The nurse asked everyone to leave the room and a doctor came in to administer the epidural.  I was asked to sit up on the edge of the bed and not to move.  My contractions were unbearable at this point but the thought of the needle slipping and hitting my spine or a nerve from a movement and paralyzing me kept me from moving.  I closed my eyes and faced the ground and cried almost to a point of defeat.  I was upset that I couldn’t hold out without the epidural.  I felt that I had let myself down.  After they were done I resumed back in my position as before and they checked my vitals to make sure everything was ok.  The nurse wrapped a device around my stomach to monitor the baby’s heartbeat.  I was still trying to lay on my right side because the sharp pain over my left hip worsened.  The epidural helped with my contractions but not the new sharp pain.  The nurse had a concerned look on her face and then let me know the baby’s heart rate was dropping.  She then asked me to lay flat on my back to see if we could get it back up.  When I repositioned the sharp pain got worse and I cried in pain.  The baby’s heart rate picked back up on my back so I had to deal with the pain. I asked for another epidural.  They administered it and yet I still felt everything. It didn’t take.  At this point I was going to have to deal with the pain.

I was told my doctor was still in surgery with another mother but would be done shortly…

My contractions were now at 100%.  Each hit was a blow to my spirit.  I felt like I was getting beaten down by a force I had no strength to fight at this point.  That’s it.  I was over it.  I made my mind up that I couldn’t take anymore and I was pushing whether they liked it or not.

I told my husband to prepare to catch the baby because I was pushing, doctor or not.  My Aunt ran to get the nurse to let her know of my decision.  My mom sitting to the left in the room with tears in her eyes and a helpless and frantic look.  My husband calm and cool kept monitoring my vitals and providing me with ice chips when needed.

I sat up and started pushing.  I couldn’t believe how much pain I was in.  It was unbearable but I was bearing it and at this point all I could think was let’s get this over with.

My body was exhausted.  I was overheating and started feeling sick.  The nurse came in and set everything up and told me when to push.  I pushed and felt like I had to throw up so my husband gave me a bag to throw up in.  I would push and then throw up.  I yelled, “Get this thing out of me!” (at the time we didn’t know the sex which is why thing was appropriate).  I yelled again, “Cut it out”.  These were cries of pure desperation.  After an hour had passed I broke: spirit, mind, body.  I was done.  “You can see the head!” said my Aunt.  I cried uncontrollably.  My Aunt grabbed my shoulder and said, “You can do this!  Don’t give up.  You have to do this!”  The nurse stepped in and said you have to pull it together the baby’s heart rate keeps dropping.  My husband on the left with a calm voice said, “She’s right there! I can see her.  Just one more push!” The fear of losing my child set in and I focused on everyones words.  I straightened up and followed commands.  All I could think was that I might lose my baby.  I prayed in hopes that the baby would be ok. The sharp pain above the left hip was stronger than ever and yet I ignored it to focus on pushing. The doctor stepped in and placed both hands in and pushed down.  A hard stretch and I came off the table in agony.  He then had to cut down to help the baby come out.  He asked for the Kiwi which is a suction device.  He placed it below and told me to push.  I took a deep breath and used every ounce of strength I had left.  The doctor saw a dark purple head and then a cord wrapped around the neck.  The heart rate dropped.  The doctor tried to get his finger under the umbilical cord but couldn’t because it was pulled too tight.  He looked up and asked me to breath out slowly and that loosened the cord enough for him to lift it up and over the head.  The remainder of the cord was wrapped around the tiny body.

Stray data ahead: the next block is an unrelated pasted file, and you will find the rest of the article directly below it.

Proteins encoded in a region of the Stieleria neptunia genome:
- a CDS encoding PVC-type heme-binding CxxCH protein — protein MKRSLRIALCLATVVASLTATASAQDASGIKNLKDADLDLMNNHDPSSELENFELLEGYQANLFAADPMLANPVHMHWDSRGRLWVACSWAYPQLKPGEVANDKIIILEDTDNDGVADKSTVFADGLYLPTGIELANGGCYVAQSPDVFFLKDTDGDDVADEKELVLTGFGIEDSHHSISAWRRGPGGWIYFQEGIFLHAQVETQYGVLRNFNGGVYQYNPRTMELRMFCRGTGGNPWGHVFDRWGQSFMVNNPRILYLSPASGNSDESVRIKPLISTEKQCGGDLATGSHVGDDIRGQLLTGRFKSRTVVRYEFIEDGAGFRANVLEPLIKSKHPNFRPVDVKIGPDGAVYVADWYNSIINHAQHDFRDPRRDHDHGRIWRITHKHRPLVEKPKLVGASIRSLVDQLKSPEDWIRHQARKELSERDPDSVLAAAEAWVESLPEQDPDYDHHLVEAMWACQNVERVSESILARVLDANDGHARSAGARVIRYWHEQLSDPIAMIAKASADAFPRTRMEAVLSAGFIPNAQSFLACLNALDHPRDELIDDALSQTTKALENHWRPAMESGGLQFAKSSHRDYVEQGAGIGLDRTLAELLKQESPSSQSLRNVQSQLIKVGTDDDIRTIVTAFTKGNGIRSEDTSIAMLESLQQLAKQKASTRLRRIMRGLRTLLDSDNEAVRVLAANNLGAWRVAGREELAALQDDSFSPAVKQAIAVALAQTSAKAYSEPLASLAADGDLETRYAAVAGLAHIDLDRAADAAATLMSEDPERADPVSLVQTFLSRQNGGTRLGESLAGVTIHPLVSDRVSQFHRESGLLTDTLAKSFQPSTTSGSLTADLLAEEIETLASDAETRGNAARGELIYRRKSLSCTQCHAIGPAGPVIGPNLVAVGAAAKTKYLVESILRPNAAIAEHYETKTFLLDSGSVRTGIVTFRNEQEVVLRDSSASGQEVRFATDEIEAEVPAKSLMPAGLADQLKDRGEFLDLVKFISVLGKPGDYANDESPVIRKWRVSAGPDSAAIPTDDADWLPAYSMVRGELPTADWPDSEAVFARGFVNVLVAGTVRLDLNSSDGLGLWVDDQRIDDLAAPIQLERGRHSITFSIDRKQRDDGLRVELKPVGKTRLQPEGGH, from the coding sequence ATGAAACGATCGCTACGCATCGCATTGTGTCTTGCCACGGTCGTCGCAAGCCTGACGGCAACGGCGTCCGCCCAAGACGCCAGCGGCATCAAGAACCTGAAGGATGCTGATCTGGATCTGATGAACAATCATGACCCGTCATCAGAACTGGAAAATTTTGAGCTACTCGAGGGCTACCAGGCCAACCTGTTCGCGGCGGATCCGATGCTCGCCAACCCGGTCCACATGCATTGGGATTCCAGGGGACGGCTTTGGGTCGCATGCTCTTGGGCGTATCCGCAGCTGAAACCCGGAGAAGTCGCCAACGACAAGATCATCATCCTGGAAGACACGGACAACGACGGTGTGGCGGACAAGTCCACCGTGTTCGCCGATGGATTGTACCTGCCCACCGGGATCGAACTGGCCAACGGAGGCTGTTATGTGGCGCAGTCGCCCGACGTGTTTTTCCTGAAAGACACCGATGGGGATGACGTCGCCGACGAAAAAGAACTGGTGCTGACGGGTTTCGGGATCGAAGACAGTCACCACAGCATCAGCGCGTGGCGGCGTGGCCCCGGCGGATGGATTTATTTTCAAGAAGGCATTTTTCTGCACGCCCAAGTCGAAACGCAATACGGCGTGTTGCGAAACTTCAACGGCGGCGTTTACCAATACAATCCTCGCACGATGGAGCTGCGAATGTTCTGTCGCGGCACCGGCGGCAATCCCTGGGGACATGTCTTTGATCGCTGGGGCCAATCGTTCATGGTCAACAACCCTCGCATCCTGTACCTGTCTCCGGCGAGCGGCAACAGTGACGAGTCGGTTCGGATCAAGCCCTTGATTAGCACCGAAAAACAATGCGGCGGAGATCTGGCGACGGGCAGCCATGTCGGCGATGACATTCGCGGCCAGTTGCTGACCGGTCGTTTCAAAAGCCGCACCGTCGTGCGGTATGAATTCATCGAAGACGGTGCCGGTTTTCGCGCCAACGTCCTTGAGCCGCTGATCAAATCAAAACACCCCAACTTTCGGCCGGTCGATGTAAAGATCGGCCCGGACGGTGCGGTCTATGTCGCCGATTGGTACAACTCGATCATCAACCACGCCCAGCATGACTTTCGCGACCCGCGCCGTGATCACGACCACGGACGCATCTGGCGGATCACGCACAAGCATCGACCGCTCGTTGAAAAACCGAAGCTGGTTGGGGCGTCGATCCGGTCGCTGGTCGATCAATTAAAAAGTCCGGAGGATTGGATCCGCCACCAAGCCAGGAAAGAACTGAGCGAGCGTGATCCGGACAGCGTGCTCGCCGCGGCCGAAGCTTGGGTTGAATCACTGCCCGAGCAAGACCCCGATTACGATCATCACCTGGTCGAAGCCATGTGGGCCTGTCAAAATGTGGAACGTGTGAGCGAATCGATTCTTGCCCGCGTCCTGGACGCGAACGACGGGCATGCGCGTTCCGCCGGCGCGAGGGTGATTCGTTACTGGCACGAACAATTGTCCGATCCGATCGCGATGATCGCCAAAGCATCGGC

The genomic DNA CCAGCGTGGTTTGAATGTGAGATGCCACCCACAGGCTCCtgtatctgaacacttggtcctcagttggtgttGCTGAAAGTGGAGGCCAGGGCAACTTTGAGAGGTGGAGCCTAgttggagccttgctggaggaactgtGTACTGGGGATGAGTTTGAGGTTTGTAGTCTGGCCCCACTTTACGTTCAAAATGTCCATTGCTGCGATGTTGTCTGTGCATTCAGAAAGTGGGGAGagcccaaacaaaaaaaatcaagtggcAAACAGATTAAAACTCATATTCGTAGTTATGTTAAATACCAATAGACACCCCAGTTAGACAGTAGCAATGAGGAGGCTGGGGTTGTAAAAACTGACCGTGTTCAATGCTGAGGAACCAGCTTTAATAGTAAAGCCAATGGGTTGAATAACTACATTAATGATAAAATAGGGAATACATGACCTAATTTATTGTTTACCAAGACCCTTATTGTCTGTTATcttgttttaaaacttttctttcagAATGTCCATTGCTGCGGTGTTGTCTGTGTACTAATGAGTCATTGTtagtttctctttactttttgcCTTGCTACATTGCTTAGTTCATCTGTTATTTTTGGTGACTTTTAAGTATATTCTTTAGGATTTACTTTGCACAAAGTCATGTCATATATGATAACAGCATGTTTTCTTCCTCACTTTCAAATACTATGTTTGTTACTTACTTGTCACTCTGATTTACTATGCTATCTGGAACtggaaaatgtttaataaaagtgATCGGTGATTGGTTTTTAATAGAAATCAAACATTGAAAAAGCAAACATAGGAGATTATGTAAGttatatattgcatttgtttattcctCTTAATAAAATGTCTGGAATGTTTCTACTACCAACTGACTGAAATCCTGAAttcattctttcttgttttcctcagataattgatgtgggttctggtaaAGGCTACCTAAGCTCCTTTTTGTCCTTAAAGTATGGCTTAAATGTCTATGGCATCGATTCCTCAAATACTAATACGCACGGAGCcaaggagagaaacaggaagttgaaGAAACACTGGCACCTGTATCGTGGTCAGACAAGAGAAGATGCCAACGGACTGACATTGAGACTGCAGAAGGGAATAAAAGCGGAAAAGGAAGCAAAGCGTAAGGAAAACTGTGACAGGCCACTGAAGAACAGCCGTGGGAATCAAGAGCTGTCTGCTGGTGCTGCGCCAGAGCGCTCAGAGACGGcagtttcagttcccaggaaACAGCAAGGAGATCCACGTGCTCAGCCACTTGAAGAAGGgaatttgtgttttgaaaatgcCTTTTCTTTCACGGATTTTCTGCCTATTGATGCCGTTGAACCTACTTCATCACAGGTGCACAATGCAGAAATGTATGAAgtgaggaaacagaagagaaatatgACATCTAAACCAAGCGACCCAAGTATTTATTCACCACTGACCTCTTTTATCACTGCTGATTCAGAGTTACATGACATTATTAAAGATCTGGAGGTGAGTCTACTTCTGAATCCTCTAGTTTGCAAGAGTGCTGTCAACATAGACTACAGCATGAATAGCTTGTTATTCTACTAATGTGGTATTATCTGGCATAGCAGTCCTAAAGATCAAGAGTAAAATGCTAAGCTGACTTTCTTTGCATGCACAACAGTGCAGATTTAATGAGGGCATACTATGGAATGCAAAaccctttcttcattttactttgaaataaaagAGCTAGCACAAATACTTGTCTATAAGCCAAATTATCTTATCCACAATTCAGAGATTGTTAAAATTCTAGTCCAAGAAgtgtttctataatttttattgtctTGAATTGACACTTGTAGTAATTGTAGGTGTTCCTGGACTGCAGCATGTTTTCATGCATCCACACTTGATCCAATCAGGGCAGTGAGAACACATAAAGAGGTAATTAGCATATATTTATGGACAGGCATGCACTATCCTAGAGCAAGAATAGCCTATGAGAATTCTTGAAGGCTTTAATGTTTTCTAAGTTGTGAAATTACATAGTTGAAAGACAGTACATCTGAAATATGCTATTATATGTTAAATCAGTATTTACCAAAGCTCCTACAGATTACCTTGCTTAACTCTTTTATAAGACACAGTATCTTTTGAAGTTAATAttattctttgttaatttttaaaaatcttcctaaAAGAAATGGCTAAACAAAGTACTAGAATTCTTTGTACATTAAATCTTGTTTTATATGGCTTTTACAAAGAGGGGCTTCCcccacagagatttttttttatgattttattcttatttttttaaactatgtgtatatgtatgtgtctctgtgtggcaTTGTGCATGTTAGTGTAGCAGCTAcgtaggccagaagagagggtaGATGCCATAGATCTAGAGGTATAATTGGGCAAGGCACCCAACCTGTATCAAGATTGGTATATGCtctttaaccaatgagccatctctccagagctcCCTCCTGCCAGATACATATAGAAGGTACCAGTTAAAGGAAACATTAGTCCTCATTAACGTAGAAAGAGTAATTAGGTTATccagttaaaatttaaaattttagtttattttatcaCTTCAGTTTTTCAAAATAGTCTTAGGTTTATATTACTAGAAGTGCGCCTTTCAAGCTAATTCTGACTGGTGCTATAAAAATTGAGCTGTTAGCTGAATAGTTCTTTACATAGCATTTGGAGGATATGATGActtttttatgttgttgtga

Looking in the mirror hanging from the ceiling I could see a little purple body come out. “You have a little girl!”  the doctor said. No cries.  I was horrified that she wasn’t breathing.  Finally a slight movement from her little arms.  The doctor allowed my husband to cut the umbilical cord.  I felt them lay her body on top of mine and I felt her tiny belly, arms, legs, toes.  The feeling at that moment truly is indescribable.  My eyes were closed and I just held her close to me and said to my husband, “Look what we did!”

My introduction to motherhood was more difficult than I could have ever imagined.  I looked at this blessing that I just worked so hard to get and praised the heavens for her life.  Two big beautiful eyes stared up at me as she fed for the first time and my whole being was flooded with more love than I had ever felt before.  My tiny miracle.  She was perfect.  Nothing else at that moment mattered.  I forgot about the pain and just marveled over God’s creation.  Perfect marvel.

The most difficult and painful time in my life gave me the most beautiful and fascinating gift.  The miracle of life.  The beauty of the battle.

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2 Comments on “The Beauty of Battle

  1. You are amazing! God bless you and your beautiful family, hope to see you on the line soon 🙂